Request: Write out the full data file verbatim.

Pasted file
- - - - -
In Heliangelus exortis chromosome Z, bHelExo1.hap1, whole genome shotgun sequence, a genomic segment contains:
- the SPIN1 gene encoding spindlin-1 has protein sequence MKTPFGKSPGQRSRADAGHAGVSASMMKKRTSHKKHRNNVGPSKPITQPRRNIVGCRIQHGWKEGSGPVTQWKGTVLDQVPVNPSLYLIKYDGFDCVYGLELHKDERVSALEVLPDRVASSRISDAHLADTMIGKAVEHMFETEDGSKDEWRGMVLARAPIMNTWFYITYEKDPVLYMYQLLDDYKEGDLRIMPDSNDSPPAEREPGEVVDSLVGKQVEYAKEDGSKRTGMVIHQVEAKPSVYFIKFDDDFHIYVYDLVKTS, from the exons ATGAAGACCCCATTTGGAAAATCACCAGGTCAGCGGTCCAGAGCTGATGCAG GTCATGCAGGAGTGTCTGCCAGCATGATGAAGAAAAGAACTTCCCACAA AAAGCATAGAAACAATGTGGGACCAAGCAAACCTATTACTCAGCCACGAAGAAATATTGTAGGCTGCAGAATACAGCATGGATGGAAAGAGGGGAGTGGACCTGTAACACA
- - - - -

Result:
In Heliangelus exortis chromosome Z, bHelExo1.hap1, whole genome shotgun sequence, a genomic segment contains:
- the SPIN1 gene encoding spindlin-1 has protein sequence MKTPFGKSPGQRSRADAGHAGVSASMMKKRTSHKKHRNNVGPSKPITQPRRNIVGCRIQHGWKEGSGPVTQWKGTVLDQVPVNPSLYLIKYDGFDCVYGLELHKDERVSALEVLPDRVASSRISDAHLADTMIGKAVEHMFETEDGSKDEWRGMVLARAPIMNTWFYITYEKDPVLYMYQLLDDYKEGDLRIMPDSNDSPPAEREPGEVVDSLVGKQVEYAKEDGSKRTGMVIHQVEAKPSVYFIKFDDDFHIYVYDLVKTS, from the exons ATGAAGACCCCATTTGGAAAATCACCAGGTCAGCGGTCCAGAGCTGATGCAG GTCATGCAGGAGTGTCTGCCAGCATGATGAAGAAAAGAACTTCCCACAA AAAGCATAGAAACAATGTGGGACCAAGCAAACCTATTACTCAGCCACGAAGAAATATTGTAGGCTGCAGAATACAGCATGGATGGAAAGAGGGGAGTGGACCTGTAACACA